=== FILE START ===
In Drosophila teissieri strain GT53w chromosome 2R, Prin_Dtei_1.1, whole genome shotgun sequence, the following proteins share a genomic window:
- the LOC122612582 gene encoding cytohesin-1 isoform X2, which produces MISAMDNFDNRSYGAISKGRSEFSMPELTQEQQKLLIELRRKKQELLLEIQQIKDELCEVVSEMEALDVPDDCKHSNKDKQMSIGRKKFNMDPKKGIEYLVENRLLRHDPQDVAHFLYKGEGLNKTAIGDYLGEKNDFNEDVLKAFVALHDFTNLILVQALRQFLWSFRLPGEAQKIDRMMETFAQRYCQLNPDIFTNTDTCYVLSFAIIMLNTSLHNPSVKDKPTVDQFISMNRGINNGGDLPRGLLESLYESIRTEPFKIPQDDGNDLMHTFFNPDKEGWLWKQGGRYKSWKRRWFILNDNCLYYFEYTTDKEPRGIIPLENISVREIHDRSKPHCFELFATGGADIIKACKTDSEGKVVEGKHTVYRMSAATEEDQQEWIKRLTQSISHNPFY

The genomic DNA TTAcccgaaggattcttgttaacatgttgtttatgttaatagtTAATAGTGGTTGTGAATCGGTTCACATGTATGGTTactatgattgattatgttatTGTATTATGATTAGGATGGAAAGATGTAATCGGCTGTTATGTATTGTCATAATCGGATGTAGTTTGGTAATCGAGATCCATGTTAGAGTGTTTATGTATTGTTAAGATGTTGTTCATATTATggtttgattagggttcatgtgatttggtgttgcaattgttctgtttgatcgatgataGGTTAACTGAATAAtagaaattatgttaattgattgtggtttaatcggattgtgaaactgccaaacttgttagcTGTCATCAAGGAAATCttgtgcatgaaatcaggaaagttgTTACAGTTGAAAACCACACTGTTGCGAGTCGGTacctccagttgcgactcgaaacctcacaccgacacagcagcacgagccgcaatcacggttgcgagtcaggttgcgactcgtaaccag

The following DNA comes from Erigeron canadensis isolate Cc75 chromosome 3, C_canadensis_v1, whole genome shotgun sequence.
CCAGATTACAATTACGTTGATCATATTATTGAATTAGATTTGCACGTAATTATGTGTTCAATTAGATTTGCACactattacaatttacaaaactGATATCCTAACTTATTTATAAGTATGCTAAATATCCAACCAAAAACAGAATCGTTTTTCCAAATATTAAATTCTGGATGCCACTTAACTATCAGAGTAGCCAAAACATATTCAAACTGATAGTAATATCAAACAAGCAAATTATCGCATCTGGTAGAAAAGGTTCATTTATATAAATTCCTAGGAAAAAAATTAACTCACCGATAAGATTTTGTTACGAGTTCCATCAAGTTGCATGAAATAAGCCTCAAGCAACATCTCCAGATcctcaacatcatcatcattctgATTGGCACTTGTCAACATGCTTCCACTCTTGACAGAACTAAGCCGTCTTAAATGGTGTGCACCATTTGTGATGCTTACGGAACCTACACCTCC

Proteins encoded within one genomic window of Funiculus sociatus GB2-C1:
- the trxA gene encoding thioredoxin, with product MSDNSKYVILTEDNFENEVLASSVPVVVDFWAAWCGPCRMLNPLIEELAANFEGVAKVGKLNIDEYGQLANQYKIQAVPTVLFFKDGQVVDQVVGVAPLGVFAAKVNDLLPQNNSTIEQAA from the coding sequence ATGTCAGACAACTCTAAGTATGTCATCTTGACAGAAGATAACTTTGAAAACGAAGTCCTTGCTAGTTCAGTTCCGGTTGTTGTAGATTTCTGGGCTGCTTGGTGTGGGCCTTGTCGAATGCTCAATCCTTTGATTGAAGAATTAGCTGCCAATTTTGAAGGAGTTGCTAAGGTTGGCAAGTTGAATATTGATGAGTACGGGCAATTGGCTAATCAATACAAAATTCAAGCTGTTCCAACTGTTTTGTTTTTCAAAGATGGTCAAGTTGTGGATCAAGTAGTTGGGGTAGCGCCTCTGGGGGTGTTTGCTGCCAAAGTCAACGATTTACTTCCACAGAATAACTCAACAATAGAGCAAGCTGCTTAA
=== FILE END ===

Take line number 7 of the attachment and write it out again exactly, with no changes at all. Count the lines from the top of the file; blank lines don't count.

- the trxA gene encoding thioredoxin, with product MSDNSKYVILTEDNFENEVLASSVPVVVDFWAAWCGPCRMLNPLIEELAANFEGVAKVGKLNIDEYGQLANQYKIQAVPTVLFFKDGQVVDQVVGVAPLGVFAAKVNDLLPQNNSTIEQAA from the coding sequence ATGTCAGACAACTCTAAGTATGTCATCTTGACAGAAGATAACTTTGAAAACGAAGTCCTTGCTAGTTCAGTTCCGGTTGTTGTAGATTTCTGGGCTGCTTGGTGTGGGCCTTGTCGAATGCTCAATCCTTTGATTGAAGAATTAGCTGCCAATTTTGAAGGAGTTGCTAAGGTTGGCAAGTTGAATATTGATGAGTACGGGCAATTGGCTAATCAATACAAAATTCAAGCTGTTCCAACTGTTTTGTTTTTCAAAGATGGTCAAGTTGTGGATCAAGTAGTTGGGGTAGCGCCTCTGGGGGTGTTTGCTGCCAAAGTCAACGATTTACTTCCACAGAATAACTCAACAATAGAGCAAGCTGCTTAA